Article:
Gray-Milne Seismograph, designed by Thomas Gray and John Milne in Tokyo and made by James White in Glasgow, No. 5, 1887.
A seismograph measures earth tremors.
This seismograph was purchased for the Melbourne Observatory in 1888 at a cost of 55 pounds, and erected on the foundation of the north collimator pier in the new transit room for the 8-inch transit telescope.
The seismograph never worked very satisfactorily. Government Astronomer Robert Ellery reported in 1897 that the instrument had only ever recorded one earthquake. See Ellery to Charles Todd, 6 September 1897 [Public Record Office of Victoria series VPRS 775, Vol 7] In 1899 the Observatory purchased a newer design by Milne.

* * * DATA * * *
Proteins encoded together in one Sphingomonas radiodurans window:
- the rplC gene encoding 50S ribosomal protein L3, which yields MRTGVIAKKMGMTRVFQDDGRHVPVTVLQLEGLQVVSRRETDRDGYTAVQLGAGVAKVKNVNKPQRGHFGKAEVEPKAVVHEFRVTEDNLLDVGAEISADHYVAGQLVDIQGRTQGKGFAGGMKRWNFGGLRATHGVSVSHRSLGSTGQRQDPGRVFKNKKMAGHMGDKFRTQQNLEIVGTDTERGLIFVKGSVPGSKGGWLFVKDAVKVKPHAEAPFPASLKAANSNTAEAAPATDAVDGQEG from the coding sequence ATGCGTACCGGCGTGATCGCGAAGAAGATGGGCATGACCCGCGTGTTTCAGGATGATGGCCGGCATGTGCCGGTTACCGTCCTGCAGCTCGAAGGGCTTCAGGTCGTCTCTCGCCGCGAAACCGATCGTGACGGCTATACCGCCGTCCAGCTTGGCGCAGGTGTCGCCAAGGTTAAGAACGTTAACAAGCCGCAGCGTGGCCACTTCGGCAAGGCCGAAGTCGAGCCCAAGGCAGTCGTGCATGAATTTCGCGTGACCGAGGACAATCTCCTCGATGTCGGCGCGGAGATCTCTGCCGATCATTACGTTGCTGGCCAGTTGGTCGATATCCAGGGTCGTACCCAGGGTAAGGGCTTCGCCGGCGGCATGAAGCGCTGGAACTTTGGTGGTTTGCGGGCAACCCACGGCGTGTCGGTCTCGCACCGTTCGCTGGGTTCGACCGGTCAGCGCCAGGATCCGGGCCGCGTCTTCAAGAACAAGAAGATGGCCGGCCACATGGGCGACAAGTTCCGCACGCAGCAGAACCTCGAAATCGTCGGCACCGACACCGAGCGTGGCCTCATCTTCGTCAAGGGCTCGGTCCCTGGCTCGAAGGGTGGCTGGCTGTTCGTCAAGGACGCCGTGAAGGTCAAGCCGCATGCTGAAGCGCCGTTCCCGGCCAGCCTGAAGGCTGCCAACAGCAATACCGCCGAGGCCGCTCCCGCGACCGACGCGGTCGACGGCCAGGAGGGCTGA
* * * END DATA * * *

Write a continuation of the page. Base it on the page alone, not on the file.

In wooden case with glass windows. Comprises 3 weights mounted on movable arms which correspond to 3 axes of space. The resultant movement is recorded on a kymograph, operated by clockwork.
Thomas Gray and John Milne were British scientists working in Japan, who founded the Seismological Society of Japan, which funded the invention of seismographs. Milne invented the horizontal pendulum seismograph in 1880.
Donation from Melbourne Observatory, 1945
Oval maker's plate on base, marked: 'Gray & Milne's Seismograph, No. 5, James White, Glasgow'. Clock dial marked 'J. White, Glasgow'.
Type of item
60 cm (Length), 52 cm (Width), 60 cm (Height)